Or make it into a non-aquatic reptile setup.
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Post Posted: Thu Sep 18, 2008 9:04 am   

the idea of relpacing the panel was a last resort. the crack is not major and when filled the tank hardly leaks. probably not more than a cup a week if left that long. if i can figure out a way to keep the water in without replacing the pane well thats good enough for me.

if you guys will picture this!!

a custom built base 4 inches deep. the inside measurement of the base = the size of the tank.

the tank will sit 3 inches into the base without any sealent.

i pump approx 1-1.5 inches in depth of sealent into the inside of the base covering the entire area.

now i sit the tank in and give it a push so it adheres the entire bottom area to the sealent. let it dry and hey presto SHOULD be water tight.

i believe this will work as ive heard it to be done with small tanks but not with big ones

its worth a try i suppose. if it dont work then i can dismantle the base and change the pane.

however is it possible to use none aquarium sealent as it is going to be an external repair (maybe, if it works)
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Post Posted: Thu Sep 18, 2008 12:53 pm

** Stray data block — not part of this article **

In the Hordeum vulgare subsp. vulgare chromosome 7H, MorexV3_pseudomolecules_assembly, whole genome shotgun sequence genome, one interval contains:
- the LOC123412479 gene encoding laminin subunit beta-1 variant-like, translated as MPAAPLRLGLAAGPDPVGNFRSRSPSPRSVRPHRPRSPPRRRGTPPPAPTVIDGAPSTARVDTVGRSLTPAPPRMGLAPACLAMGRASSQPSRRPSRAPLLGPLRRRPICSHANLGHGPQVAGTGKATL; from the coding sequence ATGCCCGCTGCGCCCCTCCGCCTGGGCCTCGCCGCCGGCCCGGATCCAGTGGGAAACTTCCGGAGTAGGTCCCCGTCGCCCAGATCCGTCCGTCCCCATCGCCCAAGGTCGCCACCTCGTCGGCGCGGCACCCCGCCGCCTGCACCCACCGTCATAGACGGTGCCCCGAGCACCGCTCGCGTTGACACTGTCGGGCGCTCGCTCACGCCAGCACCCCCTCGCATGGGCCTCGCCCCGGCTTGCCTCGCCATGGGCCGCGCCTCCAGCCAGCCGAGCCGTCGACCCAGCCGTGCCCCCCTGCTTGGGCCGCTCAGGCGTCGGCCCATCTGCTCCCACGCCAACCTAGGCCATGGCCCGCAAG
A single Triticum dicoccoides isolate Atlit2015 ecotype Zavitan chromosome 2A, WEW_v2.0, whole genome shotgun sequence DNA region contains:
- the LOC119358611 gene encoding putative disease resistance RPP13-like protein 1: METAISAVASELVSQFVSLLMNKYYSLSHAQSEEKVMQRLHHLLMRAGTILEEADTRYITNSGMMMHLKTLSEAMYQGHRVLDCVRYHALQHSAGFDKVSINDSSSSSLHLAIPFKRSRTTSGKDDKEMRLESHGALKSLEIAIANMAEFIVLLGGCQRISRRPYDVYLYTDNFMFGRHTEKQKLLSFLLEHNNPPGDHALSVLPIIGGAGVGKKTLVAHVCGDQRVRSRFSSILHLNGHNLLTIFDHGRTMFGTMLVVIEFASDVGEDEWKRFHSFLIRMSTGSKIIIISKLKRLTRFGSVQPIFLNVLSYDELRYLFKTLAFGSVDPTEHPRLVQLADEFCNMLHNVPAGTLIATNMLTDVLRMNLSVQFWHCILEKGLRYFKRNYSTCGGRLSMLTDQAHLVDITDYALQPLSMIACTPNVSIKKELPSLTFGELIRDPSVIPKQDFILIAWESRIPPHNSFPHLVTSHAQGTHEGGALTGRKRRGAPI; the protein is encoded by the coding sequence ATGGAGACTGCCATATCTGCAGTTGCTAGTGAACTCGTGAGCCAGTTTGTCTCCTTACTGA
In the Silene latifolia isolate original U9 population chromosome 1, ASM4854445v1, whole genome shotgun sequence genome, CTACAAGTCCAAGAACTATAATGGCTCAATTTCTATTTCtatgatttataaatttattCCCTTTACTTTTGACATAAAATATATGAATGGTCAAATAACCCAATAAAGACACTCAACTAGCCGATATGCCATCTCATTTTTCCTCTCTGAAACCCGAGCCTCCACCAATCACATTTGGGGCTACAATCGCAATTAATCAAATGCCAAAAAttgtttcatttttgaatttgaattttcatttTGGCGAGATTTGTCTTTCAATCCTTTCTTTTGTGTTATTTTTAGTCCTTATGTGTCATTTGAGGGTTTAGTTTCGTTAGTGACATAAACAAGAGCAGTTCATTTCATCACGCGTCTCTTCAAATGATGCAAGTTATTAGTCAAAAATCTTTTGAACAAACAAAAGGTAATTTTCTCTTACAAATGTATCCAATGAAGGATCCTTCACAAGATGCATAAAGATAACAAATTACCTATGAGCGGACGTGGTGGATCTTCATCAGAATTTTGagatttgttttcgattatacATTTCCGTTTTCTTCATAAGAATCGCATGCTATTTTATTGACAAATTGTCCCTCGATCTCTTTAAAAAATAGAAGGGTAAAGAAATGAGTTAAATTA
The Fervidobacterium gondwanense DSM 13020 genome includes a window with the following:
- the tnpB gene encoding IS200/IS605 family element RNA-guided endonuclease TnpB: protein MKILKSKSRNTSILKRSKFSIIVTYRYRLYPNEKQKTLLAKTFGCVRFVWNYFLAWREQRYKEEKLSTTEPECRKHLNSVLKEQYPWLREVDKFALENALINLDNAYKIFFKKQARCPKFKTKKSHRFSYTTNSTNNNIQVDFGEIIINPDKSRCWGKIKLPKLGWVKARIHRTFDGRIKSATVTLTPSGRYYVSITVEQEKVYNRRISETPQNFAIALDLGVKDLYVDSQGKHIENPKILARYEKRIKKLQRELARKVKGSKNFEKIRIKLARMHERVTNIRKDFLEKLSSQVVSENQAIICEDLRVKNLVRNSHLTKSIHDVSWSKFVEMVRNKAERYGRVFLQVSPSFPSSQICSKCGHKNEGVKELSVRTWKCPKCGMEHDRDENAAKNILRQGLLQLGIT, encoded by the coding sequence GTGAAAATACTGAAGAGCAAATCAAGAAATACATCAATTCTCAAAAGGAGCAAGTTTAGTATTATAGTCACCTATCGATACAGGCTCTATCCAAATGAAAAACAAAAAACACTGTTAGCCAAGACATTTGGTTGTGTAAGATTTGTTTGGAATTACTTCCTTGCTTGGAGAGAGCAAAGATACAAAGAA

I would put the sealant on the inside of the tank, so that the water pressure is pushing the silicone into the crack instead of away from it. I have a 75 gallon with a cracked bottom which is now filled all the way to the top. I used Starbrite Marine Sealant and slathered on a six-inch-wide patch, roughly a quarter inch thick at the crack. It slowly tapers off to meet flush with the glass roughly three inches from either side of the crack. I did this with the tank on the stand, and it will never be moved. If it does get moved in the future, I would strip everything out and reseal it.
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Post Posted: Thu Sep 18, 2008 2:02 pm   

@ squishy

the base which i am planning means the sealent will be sandwiched between a piece of 3/4 ply and the externals of the bottom pane whats your views. what abotu sticking a piece of perspex plastic inside the tank on a bed of sealent. obviousley the full area of the tank
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Post Posted: Thu Sep 18, 2008 2:15 pm   

I would still seal the inside instead. It will be hard, if not impossible, to distribute or eliminate air bubbles inside the sealant so that the tank is equally supported throughout the base. You may have more bubbles in one area, making it more flexible and unable to support the tank.

Putting a piece of plastic inside the tank and completely resealing the tank with the plastic in place is almost guaranteed to fix it, but for the cost of a sheet of acrylic to line the bottom, you can probably find a used tank on craigslist. That is why I decided to take the risk of only using sealant to fix the crack. You would not need to put the plastic down on a bed of sealant - simply seal the seams as you would normally. If done correctly, no water will even touch the bottom glass.

If you do fix it, I would remove the bottom plastic trim and have the base glass rest directly on the stand, supported by a sheet of corrugated plastic/cardboard.
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Post Posted: Thu Sep 18, 2008 7:34 pm   

I would go with what Squishy did.